scipy.interpolate.

# SmoothSphereBivariateSpline#

class scipy.interpolate.SmoothSphereBivariateSpline(theta, phi, r, w=None, s=0.0, eps=1e-16)[source]#

Smooth bivariate spline approximation in spherical coordinates.

Parameters:
theta, phi, rarray_like

1-D sequences of data points (order is not important). Coordinates must be given in radians. Theta must lie within the interval `[0, pi]`, and phi must lie within the interval `[0, 2pi]`.

warray_like, optional

Positive 1-D sequence of weights.

sfloat, optional

Positive smoothing factor defined for estimation condition: `sum((w(i)*(r(i) - s(theta(i), phi(i))))**2, axis=0) <= s` Default `s=len(w)` which should be a good value if `1/w[i]` is an estimate of the standard deviation of `r[i]`.

epsfloat, optional

A threshold for determining the effective rank of an over-determined linear system of equations. eps should have a value within the open interval `(0, 1)`, the default is 1e-16.

Methods

 `__call__`(theta, phi[, dtheta, dphi, grid]) Evaluate the spline or its derivatives at given positions. `ev`(theta, phi[, dtheta, dphi]) Evaluate the spline at points Return spline coefficients. Return a tuple (tx,ty) where tx,ty contain knots positions of the spline with respect to x-, y-variable, respectively. Return weighted sum of squared residuals of the spline approximation: sum ((w[i]*(z[i]-s(x[i],y[i])))**2,axis=0) `partial_derivative`(dx, dy) Construct a new spline representing a partial derivative of this spline.

`BivariateSpline`

a base class for bivariate splines.

`UnivariateSpline`

a smooth univariate spline to fit a given set of data points.

`SmoothBivariateSpline`

a smoothing bivariate spline through the given points

`LSQBivariateSpline`

a bivariate spline using weighted least-squares fitting

`RectSphereBivariateSpline`

a bivariate spline over a rectangular mesh on a sphere

`LSQSphereBivariateSpline`

a bivariate spline in spherical coordinates using weighted least-squares fitting

`RectBivariateSpline`

a bivariate spline over a rectangular mesh.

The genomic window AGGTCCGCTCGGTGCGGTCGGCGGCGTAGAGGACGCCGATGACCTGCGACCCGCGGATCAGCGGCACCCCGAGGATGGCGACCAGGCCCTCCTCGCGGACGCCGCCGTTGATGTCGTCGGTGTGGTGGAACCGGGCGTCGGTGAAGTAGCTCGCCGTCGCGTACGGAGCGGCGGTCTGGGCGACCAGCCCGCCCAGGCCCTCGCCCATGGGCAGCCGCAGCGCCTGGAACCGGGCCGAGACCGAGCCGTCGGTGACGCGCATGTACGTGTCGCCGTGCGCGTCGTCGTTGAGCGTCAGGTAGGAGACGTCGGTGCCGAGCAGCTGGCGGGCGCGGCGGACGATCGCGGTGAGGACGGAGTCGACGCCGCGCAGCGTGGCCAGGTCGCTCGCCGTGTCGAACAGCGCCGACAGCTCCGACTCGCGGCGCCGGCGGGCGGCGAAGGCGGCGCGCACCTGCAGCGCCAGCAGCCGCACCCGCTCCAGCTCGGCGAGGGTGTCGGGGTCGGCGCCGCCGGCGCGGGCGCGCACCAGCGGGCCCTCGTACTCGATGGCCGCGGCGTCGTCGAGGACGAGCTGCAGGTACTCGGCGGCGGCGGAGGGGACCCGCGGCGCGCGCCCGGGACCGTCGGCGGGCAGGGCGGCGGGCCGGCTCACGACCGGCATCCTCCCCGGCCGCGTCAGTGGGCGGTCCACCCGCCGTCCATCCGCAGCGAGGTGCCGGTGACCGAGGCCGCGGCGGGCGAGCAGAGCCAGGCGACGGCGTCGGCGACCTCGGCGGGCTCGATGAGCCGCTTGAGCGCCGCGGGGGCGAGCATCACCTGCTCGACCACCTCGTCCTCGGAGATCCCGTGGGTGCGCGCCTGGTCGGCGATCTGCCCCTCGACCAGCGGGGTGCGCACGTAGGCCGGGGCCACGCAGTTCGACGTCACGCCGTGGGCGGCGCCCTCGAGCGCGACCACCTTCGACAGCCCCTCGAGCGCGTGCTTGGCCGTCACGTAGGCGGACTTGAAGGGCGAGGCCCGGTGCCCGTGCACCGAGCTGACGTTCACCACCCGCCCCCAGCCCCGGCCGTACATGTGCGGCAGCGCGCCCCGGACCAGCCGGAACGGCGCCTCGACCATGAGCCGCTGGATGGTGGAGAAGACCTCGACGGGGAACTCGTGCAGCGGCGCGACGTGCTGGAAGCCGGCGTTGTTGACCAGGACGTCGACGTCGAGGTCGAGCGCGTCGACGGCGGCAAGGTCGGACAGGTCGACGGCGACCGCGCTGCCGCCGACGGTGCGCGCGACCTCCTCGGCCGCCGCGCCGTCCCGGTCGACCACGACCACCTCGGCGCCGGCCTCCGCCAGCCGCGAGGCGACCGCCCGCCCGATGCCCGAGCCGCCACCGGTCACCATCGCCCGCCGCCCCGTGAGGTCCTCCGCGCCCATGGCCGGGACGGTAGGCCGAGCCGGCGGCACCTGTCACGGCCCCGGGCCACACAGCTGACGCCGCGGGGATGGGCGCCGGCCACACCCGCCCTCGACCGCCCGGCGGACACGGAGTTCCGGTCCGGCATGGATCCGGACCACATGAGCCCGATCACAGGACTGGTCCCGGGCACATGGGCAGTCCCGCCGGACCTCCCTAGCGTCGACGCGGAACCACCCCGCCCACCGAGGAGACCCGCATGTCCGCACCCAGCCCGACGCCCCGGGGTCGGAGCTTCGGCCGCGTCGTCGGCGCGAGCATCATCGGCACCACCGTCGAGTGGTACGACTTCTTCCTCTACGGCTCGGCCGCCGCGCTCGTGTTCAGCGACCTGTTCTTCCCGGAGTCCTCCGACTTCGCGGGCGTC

`bisplrep`

a function to find a bivariate B-spline representation of a surface

`bisplev`

a function to evaluate a bivariate B-spline and its derivatives

Notes

Examples

Suppose we have global data on a coarse grid (the input data does not have to be on a grid):

```>>> import numpy as np
>>> theta = np.linspace(0., np.pi, 7)
>>> phi = np.linspace(0., 2*np.pi, 9)
>>> data = np.empty((theta.shape[0], phi.shape[0]))
>>> data[:,0], data[0,:], data[-1,:] = 0., 0., 0.
>>> data[1:-1,1], data[1:-1,-1] = 1., 1.
>>> data[1,1:-1], data[-2,1:-1] = 1., 1.
>>> data[2:-2,2], data[2:-2,-2] = 2., 2.
>>> data[2,2:-2], data[-3,2:-2] = 2., 2.
>>> data[3,3:-2] = 3.
>>> data = np.roll(data, 4, 1)
```

We need to set up the interpolator object

```>>> lats, lons = np.meshgrid(theta, phi)
>>> from scipy.interpolate import SmoothSphereBivariateSpline
>>> lut = SmoothSphereBivariateSpline(lats.ravel(), lons.ravel(),
...                                   data.T.ravel(), s=3.5)
```

As a first test, we’ll see what the algorithm returns when run on the input coordinates

```>>> data_orig = lut(theta, phi)
```

Finally we interpolate the data to a finer grid

```>>> fine_lats = np.linspace(0., np.pi, 70)
>>> fine_lons = np.linspace(0., 2 * np.pi, 90)
```
```>>> data_smth = lut(fine_lats, fine_lons)
```
```>>> import matplotlib.pyplot as plt
>>> fig = plt.figure()
>>> ax1.imshow(data, interpolation='nearest')
>>> ax2.imshow(data_orig, interpolation='nearest')